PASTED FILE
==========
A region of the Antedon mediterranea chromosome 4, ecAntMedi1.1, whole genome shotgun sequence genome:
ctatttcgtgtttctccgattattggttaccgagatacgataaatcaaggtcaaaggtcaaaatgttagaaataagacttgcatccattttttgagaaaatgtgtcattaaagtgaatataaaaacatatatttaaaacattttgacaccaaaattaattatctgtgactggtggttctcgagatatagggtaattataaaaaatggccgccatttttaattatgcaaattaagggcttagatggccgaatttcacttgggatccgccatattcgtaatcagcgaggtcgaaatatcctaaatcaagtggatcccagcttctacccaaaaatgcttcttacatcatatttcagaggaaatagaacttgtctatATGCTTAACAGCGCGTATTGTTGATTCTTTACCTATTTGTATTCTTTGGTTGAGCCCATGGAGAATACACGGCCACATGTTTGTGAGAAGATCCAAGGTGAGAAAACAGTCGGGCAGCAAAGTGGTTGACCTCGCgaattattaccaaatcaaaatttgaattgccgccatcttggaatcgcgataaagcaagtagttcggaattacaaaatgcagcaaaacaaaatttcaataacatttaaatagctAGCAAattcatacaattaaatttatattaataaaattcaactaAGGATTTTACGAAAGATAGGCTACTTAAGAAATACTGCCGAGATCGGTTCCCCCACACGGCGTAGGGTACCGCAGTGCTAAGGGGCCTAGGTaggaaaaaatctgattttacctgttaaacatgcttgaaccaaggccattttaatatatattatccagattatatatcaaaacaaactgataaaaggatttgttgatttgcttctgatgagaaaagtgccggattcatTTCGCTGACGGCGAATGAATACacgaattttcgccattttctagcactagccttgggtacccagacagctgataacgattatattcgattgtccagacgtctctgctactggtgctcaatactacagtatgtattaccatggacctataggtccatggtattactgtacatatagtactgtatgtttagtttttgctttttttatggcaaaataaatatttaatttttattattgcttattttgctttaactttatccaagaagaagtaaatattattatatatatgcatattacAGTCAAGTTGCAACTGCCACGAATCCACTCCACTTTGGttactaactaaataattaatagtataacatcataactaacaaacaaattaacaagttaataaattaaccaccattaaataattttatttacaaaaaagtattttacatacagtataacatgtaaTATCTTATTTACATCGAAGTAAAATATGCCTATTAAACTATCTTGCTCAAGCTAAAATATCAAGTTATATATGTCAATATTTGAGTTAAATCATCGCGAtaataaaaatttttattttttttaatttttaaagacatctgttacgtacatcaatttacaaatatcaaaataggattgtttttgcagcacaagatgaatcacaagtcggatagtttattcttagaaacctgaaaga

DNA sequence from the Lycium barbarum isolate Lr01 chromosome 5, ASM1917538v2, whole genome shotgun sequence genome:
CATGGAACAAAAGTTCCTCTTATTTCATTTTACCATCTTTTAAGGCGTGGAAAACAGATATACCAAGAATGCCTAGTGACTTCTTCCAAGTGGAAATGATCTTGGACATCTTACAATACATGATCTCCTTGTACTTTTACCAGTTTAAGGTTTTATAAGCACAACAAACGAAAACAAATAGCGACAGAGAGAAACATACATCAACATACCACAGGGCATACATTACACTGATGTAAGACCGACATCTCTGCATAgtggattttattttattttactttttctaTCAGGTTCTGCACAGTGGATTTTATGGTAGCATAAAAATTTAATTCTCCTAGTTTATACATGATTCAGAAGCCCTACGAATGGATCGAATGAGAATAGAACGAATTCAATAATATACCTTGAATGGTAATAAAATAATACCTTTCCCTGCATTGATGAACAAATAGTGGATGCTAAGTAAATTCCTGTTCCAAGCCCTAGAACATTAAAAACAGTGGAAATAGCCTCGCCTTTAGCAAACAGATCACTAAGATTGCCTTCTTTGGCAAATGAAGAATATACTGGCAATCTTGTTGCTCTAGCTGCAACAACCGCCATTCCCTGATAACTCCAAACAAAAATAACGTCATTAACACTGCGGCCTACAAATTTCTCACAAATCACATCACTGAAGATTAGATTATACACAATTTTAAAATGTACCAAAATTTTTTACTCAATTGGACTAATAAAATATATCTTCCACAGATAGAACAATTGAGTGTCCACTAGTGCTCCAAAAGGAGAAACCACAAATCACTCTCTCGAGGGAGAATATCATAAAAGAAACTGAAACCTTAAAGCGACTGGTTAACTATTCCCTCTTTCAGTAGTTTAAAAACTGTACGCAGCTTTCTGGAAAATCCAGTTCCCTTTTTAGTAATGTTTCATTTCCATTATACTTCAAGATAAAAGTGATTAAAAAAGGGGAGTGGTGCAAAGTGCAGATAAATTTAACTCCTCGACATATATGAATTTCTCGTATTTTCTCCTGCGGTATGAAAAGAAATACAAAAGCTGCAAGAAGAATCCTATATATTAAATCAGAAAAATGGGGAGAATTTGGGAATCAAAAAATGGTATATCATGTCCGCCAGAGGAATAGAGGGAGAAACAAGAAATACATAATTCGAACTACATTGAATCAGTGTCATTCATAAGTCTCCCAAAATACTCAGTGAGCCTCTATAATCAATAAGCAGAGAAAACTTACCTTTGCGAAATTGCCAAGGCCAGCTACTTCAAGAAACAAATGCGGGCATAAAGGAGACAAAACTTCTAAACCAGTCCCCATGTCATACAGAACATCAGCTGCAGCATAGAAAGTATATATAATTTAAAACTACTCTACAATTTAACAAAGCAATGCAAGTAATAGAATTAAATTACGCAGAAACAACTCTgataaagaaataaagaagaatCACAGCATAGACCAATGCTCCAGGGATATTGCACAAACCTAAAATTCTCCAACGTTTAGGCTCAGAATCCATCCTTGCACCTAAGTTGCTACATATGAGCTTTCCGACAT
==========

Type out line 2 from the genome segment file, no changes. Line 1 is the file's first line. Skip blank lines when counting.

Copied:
ctatttcgtgtttctccgattattggttaccgagatacgataaatcaaggtcaaaggtcaaaatgttagaaataagacttgcatccattttttgagaaaatgtgtcattaaagtgaatataaaaacatatatttaaaacattttgacaccaaaattaattatctgtgactggtggttctcgagatatagggtaattataaaaaatggccgccatttttaattatgcaaattaagggcttagatggccgaatttcacttgggatccgccatattcgtaatcagcgaggtcgaaatatcctaaatcaagtggatcccagcttctacccaaaaatgcttcttacatcatatttcagaggaaatagaacttgtctatATGCTTAACAGCGCGTATTGTTGATTCTTTACCTATTTGTATTCTTTGGTTGAGCCCATGGAGAATACACGGCCACATGTTTGTGAGAAGATCCAAGGTGAGAAAACAGTCGGGCAGCAAAGTGGTTGACCTCGCgaattattaccaaatcaaaatttgaattgccgccatcttggaatcgcgataaagcaagtagttcggaattacaaaatgcagcaaaacaaaatttcaataacatttaaatagctAGCAAattcatacaattaaatttatattaataaaattcaactaAGGATTTTACGAAAGATAGGCTACTTAAGAAATACTGCCGAGATCGGTTCCCCCACACGGCGTAGGGTACCGCAGTGCTAAGGGGCCTAGGTaggaaaaaatctgattttacctgttaaacatgcttgaaccaaggccattttaatatatattatccagattatatatcaaaacaaactgataaaaggatttgttgatttgcttctgatgagaaaagtgccggattcatTTCGCTGACGGCGAATGAATACacgaattttcgccattttctagcactagccttgggtacccagacagctgataacgattatattcgattgtccagacgtctctgctactggtgctcaatactacagtatgtattaccatggacctataggtccatggtattactgtacatatagtactgtatgtttagtttttgctttttttatggcaaaataaatatttaatttttattattgcttattttgctttaactttatccaagaagaagtaaatattattatatatatgcatattacAGTCAAGTTGCAACTGCCACGAATCCACTCCACTTTGGttactaactaaataattaatagtataacatcataactaacaaacaaattaacaagttaataaattaaccaccattaaataattttatttacaaaaaagtattttacatacagtataacatgtaaTATCTTATTTACATCGAAGTAAAATATGCCTATTAAACTATCTTGCTCAAGCTAAAATATCAAGTTATATATGTCAATATTTGAGTTAAATCATCGCGAtaataaaaatttttattttttttaatttttaaagacatctgttacgtacatcaatttacaaatatcaaaataggattgtttttgcagcacaagatgaatcacaagtcggatagtttattcttagaaacctgaaaga